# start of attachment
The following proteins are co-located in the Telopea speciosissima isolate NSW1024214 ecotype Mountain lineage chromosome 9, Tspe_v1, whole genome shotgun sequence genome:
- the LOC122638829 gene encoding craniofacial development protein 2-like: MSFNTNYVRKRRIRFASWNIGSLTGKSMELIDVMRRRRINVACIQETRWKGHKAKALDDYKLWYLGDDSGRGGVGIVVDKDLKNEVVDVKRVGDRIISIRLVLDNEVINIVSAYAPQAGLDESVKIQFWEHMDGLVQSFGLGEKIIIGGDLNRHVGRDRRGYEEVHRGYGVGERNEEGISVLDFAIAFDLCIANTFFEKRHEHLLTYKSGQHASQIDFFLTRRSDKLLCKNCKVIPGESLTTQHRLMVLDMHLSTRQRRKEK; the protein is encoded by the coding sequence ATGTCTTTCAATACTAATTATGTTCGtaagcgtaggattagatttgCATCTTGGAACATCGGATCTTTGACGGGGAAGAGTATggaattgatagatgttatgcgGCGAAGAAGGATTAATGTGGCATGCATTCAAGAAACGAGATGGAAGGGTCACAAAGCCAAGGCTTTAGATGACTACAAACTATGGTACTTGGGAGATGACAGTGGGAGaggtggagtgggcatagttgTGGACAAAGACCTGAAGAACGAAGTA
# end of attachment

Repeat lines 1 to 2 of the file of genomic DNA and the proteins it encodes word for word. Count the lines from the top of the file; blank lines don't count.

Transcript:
The following proteins are co-located in the Telopea speciosissima isolate NSW1024214 ecotype Mountain lineage chromosome 9, Tspe_v1, whole genome shotgun sequence genome:
- the LOC122638829 gene encoding craniofacial development protein 2-like: MSFNTNYVRKRRIRFASWNIGSLTGKSMELIDVMRRRRINVACIQETRWKGHKAKALDDYKLWYLGDDSGRGGVGIVVDKDLKNEVVDVKRVGDRIISIRLVLDNEVINIVSAYAPQAGLDESVKIQFWEHMDGLVQSFGLGEKIIIGGDLNRHVGRDRRGYEEVHRGYGVGERNEEGISVLDFAIAFDLCIANTFFEKRHEHLLTYKSGQHASQIDFFLTRRSDKLLCKNCKVIPGESLTTQHRLMVLDMHLSTRQRRKEK; the protein is encoded by the coding sequence ATGTCTTTCAATACTAATTATGTTCGtaagcgtaggattagatttgCATCTTGGAACATCGGATCTTTGACGGGGAAGAGTATggaattgatagatgttatgcgGCGAAGAAGGATTAATGTGGCATGCATTCAAGAAACGAGATGGAAGGGTCACAAAGCCAAGGCTTTAGATGACTACAAACTATGGTACTTGGGAGATGACAGTGGGAGaggtggagtgggcatagttgTGGACAAAGACCTGAAGAACGAAGTA